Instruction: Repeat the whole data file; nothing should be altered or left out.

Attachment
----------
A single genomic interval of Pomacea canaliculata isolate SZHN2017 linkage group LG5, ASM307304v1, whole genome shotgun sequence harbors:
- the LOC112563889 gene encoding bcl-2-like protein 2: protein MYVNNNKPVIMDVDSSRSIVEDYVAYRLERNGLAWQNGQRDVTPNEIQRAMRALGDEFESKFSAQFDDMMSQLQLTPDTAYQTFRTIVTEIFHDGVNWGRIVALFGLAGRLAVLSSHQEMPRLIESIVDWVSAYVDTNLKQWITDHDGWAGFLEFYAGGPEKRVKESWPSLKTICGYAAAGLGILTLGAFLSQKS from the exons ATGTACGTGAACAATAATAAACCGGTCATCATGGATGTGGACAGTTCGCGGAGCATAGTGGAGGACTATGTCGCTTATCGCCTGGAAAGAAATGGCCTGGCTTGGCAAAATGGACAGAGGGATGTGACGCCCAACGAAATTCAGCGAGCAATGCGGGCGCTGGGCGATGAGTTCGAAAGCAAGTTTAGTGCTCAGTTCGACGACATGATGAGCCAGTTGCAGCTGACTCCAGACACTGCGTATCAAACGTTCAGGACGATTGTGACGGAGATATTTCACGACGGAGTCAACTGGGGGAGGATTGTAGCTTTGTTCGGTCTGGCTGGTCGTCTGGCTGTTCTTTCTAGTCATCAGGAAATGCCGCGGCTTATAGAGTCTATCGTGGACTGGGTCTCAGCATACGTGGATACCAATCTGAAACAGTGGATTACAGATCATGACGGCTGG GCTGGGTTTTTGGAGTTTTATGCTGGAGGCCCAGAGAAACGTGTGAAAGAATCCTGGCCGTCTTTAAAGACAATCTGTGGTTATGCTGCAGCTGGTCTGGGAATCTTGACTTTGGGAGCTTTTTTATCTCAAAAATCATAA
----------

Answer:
A single genomic interval of Pomacea canaliculata isolate SZHN2017 linkage group LG5, ASM307304v1, whole genome shotgun sequence harbors:
- the LOC112563889 gene encoding bcl-2-like protein 2: protein MYVNNNKPVIMDVDSSRSIVEDYVAYRLERNGLAWQNGQRDVTPNEIQRAMRALGDEFESKFSAQFDDMMSQLQLTPDTAYQTFRTIVTEIFHDGVNWGRIVALFGLAGRLAVLSSHQEMPRLIESIVDWVSAYVDTNLKQWITDHDGWAGFLEFYAGGPEKRVKESWPSLKTICGYAAAGLGILTLGAFLSQKS from the exons ATGTACGTGAACAATAATAAACCGGTCATCATGGATGTGGACAGTTCGCGGAGCATAGTGGAGGACTATGTCGCTTATCGCCTGGAAAGAAATGGCCTGGCTTGGCAAAATGGACAGAGGGATGTGACGCCCAACGAAATTCAGCGAGCAATGCGGGCGCTGGGCGATGAGTTCGAAAGCAAGTTTAGTGCTCAGTTCGACGACATGATGAGCCAGTTGCAGCTGACTCCAGACACTGCGTATCAAACGTTCAGGACGATTGTGACGGAGATATTTCACGACGGAGTCAACTGGGGGAGGATTGTAGCTTTGTTCGGTCTGGCTGGTCGTCTGGCTGTTCTTTCTAGTCATCAGGAAATGCCGCGGCTTATAGAGTCTATCGTGGACTGGGTCTCAGCATACGTGGATACCAATCTGAAACAGTGGATTACAGATCATGACGGCTGG GCTGGGTTTTTGGAGTTTTATGCTGGAGGCCCAGAGAAACGTGTGAAAGAATCCTGGCCGTCTTTAAAGACAATCTGTGGTTATGCTGCAGCTGGTCTGGGAATCTTGACTTTGGGAGCTTTTTTATCTCAAAAATCATAA